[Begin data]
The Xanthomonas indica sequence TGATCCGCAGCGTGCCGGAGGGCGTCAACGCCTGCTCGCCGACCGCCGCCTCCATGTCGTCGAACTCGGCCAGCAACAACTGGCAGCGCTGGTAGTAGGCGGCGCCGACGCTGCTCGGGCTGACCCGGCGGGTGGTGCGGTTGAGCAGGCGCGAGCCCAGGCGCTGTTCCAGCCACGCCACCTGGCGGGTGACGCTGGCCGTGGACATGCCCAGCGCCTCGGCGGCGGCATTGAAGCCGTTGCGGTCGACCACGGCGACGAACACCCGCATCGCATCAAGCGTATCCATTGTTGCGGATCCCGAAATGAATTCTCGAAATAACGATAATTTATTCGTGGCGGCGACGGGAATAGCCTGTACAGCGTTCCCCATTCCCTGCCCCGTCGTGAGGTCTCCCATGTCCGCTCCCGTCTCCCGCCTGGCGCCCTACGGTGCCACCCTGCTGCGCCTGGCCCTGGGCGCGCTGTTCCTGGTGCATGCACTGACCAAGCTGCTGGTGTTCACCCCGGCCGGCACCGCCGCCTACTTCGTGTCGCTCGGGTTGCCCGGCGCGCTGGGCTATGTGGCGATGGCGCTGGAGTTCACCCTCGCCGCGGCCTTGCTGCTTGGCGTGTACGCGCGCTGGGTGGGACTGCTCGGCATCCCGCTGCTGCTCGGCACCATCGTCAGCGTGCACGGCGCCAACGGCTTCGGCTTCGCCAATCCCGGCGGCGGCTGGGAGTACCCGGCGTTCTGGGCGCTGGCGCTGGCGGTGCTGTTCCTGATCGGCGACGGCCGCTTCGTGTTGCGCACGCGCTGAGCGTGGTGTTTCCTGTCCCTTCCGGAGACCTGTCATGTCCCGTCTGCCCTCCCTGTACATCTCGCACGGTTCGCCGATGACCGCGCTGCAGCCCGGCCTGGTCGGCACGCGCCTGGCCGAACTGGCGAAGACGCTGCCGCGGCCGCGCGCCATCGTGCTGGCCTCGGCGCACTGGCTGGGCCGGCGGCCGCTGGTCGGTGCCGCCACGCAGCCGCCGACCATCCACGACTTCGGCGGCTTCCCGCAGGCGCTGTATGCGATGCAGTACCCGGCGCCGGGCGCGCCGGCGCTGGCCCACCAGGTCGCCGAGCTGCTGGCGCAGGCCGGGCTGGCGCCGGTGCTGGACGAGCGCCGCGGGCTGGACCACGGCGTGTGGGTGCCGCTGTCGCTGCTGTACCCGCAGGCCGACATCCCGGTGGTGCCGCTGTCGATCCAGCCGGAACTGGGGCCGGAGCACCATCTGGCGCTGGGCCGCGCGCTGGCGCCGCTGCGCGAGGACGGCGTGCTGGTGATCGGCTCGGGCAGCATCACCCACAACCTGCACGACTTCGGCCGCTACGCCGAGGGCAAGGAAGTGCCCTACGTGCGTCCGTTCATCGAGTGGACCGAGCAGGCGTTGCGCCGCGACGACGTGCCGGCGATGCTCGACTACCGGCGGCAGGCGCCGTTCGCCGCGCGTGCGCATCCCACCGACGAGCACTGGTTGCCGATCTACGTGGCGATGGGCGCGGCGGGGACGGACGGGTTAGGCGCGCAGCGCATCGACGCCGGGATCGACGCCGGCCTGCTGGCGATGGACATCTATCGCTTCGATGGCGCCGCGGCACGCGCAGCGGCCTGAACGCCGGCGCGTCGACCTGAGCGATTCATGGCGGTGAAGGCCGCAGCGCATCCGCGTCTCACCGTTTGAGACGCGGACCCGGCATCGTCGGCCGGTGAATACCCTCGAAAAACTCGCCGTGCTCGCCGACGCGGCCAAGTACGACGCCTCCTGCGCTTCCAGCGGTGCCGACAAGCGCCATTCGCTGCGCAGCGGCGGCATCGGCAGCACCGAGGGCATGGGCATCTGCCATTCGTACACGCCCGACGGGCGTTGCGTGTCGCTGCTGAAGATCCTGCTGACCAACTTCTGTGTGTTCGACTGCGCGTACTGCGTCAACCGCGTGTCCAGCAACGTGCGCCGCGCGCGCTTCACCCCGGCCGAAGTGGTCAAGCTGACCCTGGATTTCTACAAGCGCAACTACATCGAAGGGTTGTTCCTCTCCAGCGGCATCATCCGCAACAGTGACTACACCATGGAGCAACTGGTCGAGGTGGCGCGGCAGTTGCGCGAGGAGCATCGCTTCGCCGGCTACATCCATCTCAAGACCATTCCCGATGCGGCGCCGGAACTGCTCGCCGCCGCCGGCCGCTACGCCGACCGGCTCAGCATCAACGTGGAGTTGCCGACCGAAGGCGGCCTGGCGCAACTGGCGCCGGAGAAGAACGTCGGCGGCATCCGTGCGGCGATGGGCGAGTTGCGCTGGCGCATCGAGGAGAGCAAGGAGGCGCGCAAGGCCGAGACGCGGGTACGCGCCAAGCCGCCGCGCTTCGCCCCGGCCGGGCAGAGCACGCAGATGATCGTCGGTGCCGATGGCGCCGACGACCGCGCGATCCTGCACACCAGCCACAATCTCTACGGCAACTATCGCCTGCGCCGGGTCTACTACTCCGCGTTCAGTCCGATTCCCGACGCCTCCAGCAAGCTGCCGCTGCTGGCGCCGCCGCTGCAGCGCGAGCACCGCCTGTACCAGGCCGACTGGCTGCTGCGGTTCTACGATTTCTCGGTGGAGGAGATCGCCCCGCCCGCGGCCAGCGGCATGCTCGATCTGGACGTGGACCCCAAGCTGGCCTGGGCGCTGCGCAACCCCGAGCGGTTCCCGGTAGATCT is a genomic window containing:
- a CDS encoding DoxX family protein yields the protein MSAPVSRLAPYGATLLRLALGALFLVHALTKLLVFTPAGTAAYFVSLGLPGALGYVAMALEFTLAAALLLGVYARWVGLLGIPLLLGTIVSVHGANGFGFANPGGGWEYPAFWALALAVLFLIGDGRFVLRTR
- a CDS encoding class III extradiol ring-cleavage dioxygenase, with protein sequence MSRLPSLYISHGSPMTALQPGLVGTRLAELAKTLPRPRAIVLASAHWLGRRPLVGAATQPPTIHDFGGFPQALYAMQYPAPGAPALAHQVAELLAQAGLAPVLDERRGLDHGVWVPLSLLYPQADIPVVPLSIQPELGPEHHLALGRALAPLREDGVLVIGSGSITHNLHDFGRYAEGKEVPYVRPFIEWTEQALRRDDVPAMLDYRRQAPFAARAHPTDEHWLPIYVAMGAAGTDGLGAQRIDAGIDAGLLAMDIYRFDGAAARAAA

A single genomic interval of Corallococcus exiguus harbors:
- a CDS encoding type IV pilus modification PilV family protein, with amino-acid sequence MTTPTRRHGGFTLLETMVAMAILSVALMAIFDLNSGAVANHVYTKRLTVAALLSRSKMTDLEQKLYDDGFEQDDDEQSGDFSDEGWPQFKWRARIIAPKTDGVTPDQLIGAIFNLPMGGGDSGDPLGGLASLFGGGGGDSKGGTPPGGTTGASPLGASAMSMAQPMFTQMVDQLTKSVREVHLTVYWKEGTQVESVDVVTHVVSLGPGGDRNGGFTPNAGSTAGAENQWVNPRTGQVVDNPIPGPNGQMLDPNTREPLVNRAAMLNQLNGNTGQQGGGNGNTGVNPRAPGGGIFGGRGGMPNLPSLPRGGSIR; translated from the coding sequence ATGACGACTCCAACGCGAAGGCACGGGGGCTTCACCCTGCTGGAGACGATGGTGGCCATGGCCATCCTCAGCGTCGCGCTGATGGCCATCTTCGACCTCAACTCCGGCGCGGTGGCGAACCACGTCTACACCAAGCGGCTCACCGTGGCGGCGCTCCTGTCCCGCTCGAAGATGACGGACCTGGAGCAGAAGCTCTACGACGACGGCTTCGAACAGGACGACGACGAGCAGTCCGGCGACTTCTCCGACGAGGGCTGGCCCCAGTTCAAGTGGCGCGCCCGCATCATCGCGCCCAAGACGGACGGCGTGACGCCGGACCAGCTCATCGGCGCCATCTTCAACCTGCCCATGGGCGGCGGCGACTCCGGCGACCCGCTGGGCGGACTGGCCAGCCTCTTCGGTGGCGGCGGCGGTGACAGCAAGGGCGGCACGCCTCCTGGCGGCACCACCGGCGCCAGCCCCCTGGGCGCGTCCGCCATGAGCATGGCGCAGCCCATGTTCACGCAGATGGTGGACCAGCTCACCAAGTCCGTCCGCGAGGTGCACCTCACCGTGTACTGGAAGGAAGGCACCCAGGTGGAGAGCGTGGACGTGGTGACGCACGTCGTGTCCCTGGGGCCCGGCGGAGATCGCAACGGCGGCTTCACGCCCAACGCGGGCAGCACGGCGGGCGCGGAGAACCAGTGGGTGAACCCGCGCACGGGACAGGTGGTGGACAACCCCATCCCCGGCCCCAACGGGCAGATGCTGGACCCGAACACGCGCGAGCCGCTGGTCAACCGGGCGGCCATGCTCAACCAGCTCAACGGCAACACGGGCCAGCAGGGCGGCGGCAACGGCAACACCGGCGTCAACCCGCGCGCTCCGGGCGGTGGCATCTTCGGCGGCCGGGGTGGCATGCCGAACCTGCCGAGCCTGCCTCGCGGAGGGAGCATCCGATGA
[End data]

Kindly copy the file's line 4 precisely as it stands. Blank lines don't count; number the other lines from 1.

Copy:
A single genomic interval of Corallococcus exiguus harbors: